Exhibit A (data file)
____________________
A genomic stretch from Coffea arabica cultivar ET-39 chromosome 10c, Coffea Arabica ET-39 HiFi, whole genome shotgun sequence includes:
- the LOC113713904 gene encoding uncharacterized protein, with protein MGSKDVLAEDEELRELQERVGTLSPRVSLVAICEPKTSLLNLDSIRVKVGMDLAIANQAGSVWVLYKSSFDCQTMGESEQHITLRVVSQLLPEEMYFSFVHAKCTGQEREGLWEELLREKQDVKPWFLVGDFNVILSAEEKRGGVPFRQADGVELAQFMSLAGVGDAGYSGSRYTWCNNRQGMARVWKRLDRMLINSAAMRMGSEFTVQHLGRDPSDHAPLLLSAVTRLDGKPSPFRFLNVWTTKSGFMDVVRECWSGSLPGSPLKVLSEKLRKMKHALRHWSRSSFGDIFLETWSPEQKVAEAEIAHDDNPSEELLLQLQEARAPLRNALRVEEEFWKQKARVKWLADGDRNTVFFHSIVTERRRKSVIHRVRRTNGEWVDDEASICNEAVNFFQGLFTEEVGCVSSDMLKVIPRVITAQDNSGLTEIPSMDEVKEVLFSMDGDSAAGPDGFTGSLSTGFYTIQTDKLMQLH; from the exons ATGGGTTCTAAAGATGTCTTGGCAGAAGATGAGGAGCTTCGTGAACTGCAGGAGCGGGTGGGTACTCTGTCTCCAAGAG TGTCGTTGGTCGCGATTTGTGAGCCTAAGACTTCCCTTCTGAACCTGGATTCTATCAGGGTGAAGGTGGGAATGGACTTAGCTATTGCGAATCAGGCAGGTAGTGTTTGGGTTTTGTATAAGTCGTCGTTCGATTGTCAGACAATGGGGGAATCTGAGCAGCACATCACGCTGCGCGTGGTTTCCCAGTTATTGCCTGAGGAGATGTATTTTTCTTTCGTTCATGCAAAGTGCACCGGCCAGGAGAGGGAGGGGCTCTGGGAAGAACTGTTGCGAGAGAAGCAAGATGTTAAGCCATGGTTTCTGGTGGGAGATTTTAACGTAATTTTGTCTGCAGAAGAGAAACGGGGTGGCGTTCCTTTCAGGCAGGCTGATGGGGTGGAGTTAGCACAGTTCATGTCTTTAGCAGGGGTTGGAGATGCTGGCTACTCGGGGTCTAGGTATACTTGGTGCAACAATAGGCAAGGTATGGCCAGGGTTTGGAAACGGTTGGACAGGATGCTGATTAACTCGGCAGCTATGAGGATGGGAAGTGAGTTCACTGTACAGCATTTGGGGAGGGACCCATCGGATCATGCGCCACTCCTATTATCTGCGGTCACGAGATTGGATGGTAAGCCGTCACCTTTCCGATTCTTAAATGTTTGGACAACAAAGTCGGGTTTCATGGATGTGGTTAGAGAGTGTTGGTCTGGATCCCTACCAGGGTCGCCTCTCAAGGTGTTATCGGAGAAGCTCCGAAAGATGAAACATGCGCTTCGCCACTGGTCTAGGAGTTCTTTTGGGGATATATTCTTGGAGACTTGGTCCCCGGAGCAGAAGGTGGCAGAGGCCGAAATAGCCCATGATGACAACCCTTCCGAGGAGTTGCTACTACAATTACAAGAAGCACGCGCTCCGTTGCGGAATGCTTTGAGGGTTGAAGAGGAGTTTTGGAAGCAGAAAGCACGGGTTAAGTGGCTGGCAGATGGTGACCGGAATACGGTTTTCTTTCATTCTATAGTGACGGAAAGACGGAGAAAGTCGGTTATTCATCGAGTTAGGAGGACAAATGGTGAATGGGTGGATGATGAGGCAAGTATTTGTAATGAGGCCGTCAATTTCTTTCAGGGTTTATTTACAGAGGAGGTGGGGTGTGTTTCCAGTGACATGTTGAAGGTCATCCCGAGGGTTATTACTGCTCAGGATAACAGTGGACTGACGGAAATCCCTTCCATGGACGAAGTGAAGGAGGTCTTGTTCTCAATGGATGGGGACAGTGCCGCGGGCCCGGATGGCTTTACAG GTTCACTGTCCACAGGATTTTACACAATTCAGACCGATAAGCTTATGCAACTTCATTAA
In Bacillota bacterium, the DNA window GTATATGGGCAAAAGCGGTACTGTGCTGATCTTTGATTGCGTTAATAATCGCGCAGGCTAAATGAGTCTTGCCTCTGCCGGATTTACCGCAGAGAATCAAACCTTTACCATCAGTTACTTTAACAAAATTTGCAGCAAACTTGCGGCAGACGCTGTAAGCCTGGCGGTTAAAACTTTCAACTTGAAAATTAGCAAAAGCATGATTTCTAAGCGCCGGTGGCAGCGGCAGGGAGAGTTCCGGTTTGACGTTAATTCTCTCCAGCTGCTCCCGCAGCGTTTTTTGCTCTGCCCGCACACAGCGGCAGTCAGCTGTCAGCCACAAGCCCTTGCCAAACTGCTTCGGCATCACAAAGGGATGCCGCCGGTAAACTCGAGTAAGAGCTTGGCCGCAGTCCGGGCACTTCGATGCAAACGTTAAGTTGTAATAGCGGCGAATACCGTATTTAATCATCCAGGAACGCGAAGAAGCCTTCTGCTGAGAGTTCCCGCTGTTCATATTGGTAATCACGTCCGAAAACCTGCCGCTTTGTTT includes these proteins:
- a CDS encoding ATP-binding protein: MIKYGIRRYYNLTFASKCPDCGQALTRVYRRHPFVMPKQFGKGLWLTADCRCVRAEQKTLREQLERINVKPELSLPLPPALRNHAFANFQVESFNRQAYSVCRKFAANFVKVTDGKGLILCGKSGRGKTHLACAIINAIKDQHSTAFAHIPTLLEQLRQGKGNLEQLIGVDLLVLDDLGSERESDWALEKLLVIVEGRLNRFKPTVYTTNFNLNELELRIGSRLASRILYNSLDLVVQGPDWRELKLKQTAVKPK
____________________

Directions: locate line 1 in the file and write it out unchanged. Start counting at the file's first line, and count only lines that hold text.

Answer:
A genomic stretch from Coffea arabica cultivar ET-39 chromosome 10c, Coffea Arabica ET-39 HiFi, whole genome shotgun sequence includes: